Along Main Street: 219 W. Main Street

The Lowell Area Historical Museum is taking us on a stroll along Main Street and sharing the history of buildings in Lowell’s historic downtown. To learn more about Lowell history, visit the museum website to explore its collection of local artifacts and records.

Address: 219 W. Main
Date Built: 1883
Owner when built: Freeman S. Jones
Builder: B. G. Wilson
1st business: J. W. Crothers Dry goods

Freeman Jones, who had been the owner of the Franklin House when it burned in 1882, hired B. G. Wilson to build his building, the first to be constructed after the fire. It was divided into two storefronts with a stairway in between. This is the west storefront.

J. W. Crothers ran an ad in 1883 offering Linen Damask towels and tablecloth, silk parasols, ostrich plumes for hats, and jeans for boys wear. G. W. Hatch followed also operating a dry goods store.

In 1870, R. Hudson & Son (Joseph L. Hudson) had a general store in Ionia, Michigan. It failed due to the Panic of 1873. J. L Hudson moved to Detroit in 1877 but remained interested in our area. In 1888, when he heard that the G. W. Hatch store in Lowell was going bankrupt, he bought the goods and hired a manager to operate it. He immediately expanded into the adjoining storefront and had an arch made between 217 W. Main and 219 W. Main so he could utilize both storefronts.

J.L. Hudson department store Grand Opening, 1888, located in the Freeman Jones building on 217 & 219 West Main Street.

E. B. Holland managed the Lowell Store. Hudson closed this store at the end of 1891 because he was incorporating as the J. L. Hudson Company and expanding his business in Detroit. J.L. Hudson Company went on to have the second -largest department store by square footage, after Macy’s and was also one of the largest in sales. It expanded with Hudson stores around the nation. In 2000, Dayton-Hudson Corp. took the name of its most successful operation and became Target Corporation.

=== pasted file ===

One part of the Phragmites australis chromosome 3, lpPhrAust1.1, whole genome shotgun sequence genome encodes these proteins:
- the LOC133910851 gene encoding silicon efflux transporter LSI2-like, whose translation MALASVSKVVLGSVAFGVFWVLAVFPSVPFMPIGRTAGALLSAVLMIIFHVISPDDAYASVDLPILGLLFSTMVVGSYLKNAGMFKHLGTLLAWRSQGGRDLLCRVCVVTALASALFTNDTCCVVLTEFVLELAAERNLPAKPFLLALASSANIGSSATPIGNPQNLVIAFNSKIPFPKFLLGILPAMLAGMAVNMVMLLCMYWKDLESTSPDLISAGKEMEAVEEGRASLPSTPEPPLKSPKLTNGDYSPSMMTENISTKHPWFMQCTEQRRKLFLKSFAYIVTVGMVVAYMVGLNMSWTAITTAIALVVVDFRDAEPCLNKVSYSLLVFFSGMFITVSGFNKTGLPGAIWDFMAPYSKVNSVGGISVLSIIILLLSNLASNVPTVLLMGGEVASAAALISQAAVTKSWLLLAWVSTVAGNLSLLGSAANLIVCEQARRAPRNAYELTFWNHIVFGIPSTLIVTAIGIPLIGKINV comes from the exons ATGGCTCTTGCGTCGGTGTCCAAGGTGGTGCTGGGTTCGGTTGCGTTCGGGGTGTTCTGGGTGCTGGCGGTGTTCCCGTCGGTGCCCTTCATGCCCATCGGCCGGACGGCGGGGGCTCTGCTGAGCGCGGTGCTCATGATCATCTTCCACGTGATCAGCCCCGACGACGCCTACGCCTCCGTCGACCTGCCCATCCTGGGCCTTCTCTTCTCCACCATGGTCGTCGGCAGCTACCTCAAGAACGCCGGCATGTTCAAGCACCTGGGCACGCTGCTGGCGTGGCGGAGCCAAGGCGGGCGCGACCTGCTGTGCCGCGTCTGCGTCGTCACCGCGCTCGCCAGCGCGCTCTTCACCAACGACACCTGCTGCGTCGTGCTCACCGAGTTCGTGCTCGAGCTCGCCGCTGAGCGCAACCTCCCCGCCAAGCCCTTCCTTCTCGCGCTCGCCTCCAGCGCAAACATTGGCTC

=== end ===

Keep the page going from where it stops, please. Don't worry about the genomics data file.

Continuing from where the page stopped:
From 1892 to 1947, A. W. Weekes & Son (Harold Weekes) operated a dry goods store here. Augustus Weekes had regained his health after retiring from his partnership with E. R. Collar. He was active in the community and served as a State Representative and two terms as State Senator. Cary Stiff purchased the business in 1947 (until 1979) and changed the name to Cary’s Dry Goods. Cary opened the wall between here (219 W. Main) and 221 W. Main and expanded his store into both buildings. His clerks were Sophia Wingeier Gramer and Ms. Bailey.

The traditional holiday decoration at Cary’s was this huge wreath which hung from the ceiling during the 1950s and 1960s.

Later businesses were: West Apparel, White Lace Fashions, Stitchin’ Pretty Fabrics, Pippi’s Playhouse, Dream Pieces, Fire and Water Art, and Flat River Gallery and Framing.

Here’s what 219 W. Main Street looked like then:

And now:

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